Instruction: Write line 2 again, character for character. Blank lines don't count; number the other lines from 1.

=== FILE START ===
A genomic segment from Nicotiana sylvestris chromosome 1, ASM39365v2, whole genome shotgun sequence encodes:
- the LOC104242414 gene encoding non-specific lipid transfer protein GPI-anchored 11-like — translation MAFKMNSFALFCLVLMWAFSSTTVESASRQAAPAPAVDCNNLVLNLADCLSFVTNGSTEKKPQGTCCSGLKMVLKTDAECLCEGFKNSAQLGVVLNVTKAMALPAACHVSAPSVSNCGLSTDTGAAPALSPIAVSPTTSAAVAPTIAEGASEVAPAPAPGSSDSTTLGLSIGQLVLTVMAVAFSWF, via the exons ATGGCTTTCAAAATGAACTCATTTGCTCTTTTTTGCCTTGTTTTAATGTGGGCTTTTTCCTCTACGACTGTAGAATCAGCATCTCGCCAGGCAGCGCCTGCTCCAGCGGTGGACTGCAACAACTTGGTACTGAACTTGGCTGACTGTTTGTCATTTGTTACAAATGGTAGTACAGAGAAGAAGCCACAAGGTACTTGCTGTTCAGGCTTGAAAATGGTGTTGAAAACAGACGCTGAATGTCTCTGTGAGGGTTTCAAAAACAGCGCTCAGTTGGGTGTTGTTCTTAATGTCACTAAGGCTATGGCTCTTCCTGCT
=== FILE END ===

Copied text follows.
- the LOC104242414 gene encoding non-specific lipid transfer protein GPI-anchored 11-like — translation MAFKMNSFALFCLVLMWAFSSTTVESASRQAAPAPAVDCNNLVLNLADCLSFVTNGSTEKKPQGTCCSGLKMVLKTDAECLCEGFKNSAQLGVVLNVTKAMALPAACHVSAPSVSNCGLSTDTGAAPALSPIAVSPTTSAAVAPTIAEGASEVAPAPAPGSSDSTTLGLSIGQLVLTVMAVAFSWF, via the exons ATGGCTTTCAAAATGAACTCATTTGCTCTTTTTTGCCTTGTTTTAATGTGGGCTTTTTCCTCTACGACTGTAGAATCAGCATCTCGCCAGGCAGCGCCTGCTCCAGCGGTGGACTGCAACAACTTGGTACTGAACTTGGCTGACTGTTTGTCATTTGTTACAAATGGTAGTACAGAGAAGAAGCCACAAGGTACTTGCTGTTCAGGCTTGAAAATGGTGTTGAAAACAGACGCTGAATGTCTCTGTGAGGGTTTCAAAAACAGCGCTCAGTTGGGTGTTGTTCTTAATGTCACTAAGGCTATGGCTCTTCCTGCT